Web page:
Fuel cell and hydrogen technologies are re-gaining momentum in a number of sectors including industrial, tertiary and residential ones. Integrated biogas fuel cell plants in wastewater treatment plants and other bioenergy recovery plants are nowadays on the verge of becoming a clear opportunity for the market entry of high-temperature fuel cells in distributed generation (power production from a few kW to the MW scale). High-temperature fuel cell technologies like molten carbonate fuel cells (MCFCs) and solid oxide fuel cells (SOFCs) are especially fit to operate with carbon fuels due to their (direct or indirect) internal reforming capability. Especially, systems based on SOFC technology show the highest conversion efficiency of gaseous carbon fuels (e.g., natural gas, digester gas, and biomass-derived syngas) into electricity when compared to engines or gas turbines. Also, lower CO2 emissions and ultra-low emissions of atmospheric contaminants (SOX, CO, VOC, especially NOX) are generated per unit of electricity output. Nonetheless, stringent requirements apply regarding fuel purity. The presence of contaminants within the anode fuel stream, even at trace levels (sometimes ppb levels) can reduce the lifetime of key components like the fuel cell stack and reformer. In this work, we review the complex matrix (typology and amount) of different contaminants that is found in different biogas types (anaerobic digestion gas and landfill gas). We analyze the impact of contaminants on the fuel reformer and the SOFC stack to identify the threshold limits of the fuel cell system towards specific contaminants. Finally, technological solutions and related adsorbent materials to remove contaminants in a dedicated clean-up unit upstream of the fuel cell plant are also reviewed.

Dealing with fuel contaminants in biogas-fed solid oxide fuel cell (SOFC) and molten carbonate fuel cell (MCFC) plants: Degradation of catalytic and electro-catalytic active surfaces and related gas purification methods / Lanzini, Andrea; Madi, Hossein; Chiodo, Vitaliano; Papurello, Davide; Maisano, Susanna; Santarelli, Massimo; Van herle, Jan. - In: PROGRESS IN ENERGY AND COMBUSTION SCIENCE. - ISSN 0360-1285. - ELETTRONICO. - 61:(2017), pp. 150-188. [10.1016/j.pecs.2017.04.002]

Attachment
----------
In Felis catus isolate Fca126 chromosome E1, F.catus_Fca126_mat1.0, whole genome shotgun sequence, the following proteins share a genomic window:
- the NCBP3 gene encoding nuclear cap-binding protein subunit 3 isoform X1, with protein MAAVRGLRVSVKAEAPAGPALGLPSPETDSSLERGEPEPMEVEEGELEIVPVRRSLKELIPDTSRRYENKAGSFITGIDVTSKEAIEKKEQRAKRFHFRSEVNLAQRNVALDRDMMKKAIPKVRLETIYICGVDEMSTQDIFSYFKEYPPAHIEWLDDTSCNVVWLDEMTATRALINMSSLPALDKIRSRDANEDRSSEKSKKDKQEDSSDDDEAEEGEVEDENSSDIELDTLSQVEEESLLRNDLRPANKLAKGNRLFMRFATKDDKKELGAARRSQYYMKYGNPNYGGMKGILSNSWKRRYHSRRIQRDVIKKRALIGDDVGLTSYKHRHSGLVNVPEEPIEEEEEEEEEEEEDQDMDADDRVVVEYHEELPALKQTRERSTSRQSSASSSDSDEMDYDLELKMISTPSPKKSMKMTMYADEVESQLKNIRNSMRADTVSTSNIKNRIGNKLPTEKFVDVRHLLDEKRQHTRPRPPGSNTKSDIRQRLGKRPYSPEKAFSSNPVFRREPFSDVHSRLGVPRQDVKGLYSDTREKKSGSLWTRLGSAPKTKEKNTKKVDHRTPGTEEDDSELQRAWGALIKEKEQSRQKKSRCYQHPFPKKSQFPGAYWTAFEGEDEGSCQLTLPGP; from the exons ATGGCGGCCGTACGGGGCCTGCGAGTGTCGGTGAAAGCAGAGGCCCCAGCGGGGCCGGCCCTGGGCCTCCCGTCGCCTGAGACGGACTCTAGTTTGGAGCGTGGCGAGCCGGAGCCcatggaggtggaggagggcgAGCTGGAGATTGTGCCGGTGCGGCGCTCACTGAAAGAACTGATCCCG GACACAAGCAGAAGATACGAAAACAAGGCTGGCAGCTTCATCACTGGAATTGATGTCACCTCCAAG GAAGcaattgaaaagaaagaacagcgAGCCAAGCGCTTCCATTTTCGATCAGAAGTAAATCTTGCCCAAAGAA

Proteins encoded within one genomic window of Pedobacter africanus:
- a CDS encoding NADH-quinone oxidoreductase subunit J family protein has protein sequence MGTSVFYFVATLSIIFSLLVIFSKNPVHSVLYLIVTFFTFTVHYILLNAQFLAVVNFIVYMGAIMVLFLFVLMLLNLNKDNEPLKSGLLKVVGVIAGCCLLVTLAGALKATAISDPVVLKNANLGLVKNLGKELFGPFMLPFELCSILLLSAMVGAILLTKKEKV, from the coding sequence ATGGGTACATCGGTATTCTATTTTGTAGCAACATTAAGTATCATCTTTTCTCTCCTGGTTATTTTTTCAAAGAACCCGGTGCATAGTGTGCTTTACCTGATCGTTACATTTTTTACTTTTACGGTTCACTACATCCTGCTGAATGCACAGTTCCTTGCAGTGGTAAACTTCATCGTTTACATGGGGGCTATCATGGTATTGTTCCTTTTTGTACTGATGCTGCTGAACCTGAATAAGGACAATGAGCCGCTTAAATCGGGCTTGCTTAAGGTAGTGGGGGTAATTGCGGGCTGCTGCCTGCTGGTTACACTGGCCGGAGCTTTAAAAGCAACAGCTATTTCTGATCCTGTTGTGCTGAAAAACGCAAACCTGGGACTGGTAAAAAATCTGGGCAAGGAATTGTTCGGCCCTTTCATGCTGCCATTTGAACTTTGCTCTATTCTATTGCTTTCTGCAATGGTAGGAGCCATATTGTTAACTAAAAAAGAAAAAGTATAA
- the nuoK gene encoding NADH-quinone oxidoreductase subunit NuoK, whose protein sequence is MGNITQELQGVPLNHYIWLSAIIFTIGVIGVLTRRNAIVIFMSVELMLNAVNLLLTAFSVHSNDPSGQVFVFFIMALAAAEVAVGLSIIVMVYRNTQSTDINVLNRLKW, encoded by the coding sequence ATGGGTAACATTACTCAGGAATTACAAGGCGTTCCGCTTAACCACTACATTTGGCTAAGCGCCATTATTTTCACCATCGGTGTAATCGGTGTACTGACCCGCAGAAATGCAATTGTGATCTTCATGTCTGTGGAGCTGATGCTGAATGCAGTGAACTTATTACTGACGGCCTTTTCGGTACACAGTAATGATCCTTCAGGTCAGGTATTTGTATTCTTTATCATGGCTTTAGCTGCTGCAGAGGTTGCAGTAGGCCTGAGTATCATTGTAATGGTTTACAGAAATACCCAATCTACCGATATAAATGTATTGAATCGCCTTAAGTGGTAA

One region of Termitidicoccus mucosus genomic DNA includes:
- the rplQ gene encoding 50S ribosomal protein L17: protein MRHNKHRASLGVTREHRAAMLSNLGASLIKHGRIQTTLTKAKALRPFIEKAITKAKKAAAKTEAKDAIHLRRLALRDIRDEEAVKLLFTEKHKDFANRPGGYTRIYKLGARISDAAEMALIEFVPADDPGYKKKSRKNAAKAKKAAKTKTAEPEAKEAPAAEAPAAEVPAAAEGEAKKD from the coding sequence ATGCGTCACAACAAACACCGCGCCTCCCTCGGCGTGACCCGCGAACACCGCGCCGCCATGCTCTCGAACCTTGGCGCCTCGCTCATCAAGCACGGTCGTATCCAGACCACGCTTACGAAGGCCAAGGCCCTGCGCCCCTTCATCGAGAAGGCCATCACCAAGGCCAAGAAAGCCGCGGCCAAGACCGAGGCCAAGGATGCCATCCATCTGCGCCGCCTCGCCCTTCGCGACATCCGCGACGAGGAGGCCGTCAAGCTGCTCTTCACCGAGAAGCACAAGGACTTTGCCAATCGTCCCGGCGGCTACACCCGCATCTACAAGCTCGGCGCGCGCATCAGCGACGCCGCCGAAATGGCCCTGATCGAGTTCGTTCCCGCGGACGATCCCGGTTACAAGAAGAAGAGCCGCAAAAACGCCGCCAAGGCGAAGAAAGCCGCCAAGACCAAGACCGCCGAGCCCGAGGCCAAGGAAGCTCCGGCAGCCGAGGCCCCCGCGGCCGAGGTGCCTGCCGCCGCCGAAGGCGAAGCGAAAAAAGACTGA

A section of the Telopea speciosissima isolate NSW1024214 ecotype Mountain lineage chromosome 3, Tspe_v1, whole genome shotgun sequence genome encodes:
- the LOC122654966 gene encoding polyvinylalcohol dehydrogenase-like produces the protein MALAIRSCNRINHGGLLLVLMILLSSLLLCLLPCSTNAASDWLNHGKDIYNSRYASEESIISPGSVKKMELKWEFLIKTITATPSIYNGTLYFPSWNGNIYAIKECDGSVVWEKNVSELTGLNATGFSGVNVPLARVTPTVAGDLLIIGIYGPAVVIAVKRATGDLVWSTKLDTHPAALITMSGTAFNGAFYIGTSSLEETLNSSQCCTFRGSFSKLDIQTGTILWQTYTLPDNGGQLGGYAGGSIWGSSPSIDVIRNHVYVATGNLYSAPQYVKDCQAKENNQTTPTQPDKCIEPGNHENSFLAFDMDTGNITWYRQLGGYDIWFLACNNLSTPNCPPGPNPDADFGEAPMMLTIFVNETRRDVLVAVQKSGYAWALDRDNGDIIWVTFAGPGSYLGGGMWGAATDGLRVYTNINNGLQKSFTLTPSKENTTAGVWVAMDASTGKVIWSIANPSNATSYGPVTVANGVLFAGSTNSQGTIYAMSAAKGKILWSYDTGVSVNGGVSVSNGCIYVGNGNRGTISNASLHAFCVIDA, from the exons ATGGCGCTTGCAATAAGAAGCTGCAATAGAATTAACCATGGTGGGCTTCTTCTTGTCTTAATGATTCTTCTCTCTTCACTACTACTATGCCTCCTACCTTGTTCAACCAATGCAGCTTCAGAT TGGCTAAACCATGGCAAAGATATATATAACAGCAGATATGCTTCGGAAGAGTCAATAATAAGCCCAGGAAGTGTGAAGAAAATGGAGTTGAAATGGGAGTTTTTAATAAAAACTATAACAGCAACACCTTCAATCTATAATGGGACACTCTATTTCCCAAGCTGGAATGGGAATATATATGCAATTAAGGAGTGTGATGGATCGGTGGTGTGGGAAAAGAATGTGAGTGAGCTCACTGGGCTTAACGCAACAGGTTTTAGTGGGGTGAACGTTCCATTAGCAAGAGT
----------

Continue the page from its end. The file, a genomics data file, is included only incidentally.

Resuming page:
Dealing with fuel contaminants in biogas-fed solid oxide fuel cell (SOFC) and molten carbonate fuel cell (MCFC) plants: Degradation of catalytic and electro-catalytic active surfaces and related gas purification methods

LANZINI, ANDREA;PAPURELLO, DAVIDE;SANTARELLI, MASSIMO;
2017

Abstract

Fuel cell and hydrogen technologies are re-gaining momentum in a number of sectors including industrial, tertiary and residential ones. Integrated biogas fuel cell plants in wastewater treatment plants and other bioenergy recovery plants are nowadays on the verge of becoming a clear opportunity for the market entry of high-temperature fuel cells in distributed generation (power production from a few kW to the MW scale). High-temperature fuel cell technologies like molten carbonate fuel cells (MCFCs) and solid oxide fuel cells (SOFCs) are especially fit to operate with carbon fuels due to their (direct or indirect) internal reforming capability. Especially, systems based on SOFC technology show the highest conversion efficiency of gaseous carbon fuels (e.g., natural gas, digester gas, and biomass-derived syngas) into electricity when compared to engines or gas turbines. Also, lower CO2 emissions and ultra-low emissions of atmospheric contaminants (SOX, CO, VOC, especially NOX) are generated per unit of electricity output. Nonetheless, stringent requirements apply regarding fuel purity. The presence of contaminants within the anode fuel stream, even at trace levels (sometimes ppb levels) can reduce the lifetime of key components like the fuel cell stack and reformer. In this work, we review the complex matrix (typology and amount) of different contaminants that is found in different biogas types (anaerobic digestion gas and landfill gas). We analyze the impact of contaminants on the fuel reformer and the SOFC stack to identify the threshold limits of the fuel cell system towards specific contaminants. Finally, technological solutions and related adsorbent materials to remove contaminants in a dedicated clean-up unit upstream of the fuel cell plant are also reviewed.
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Utilizza questo identificativo per citare o creare un link a questo documento: https://hdl.handle.net/11583/2683473
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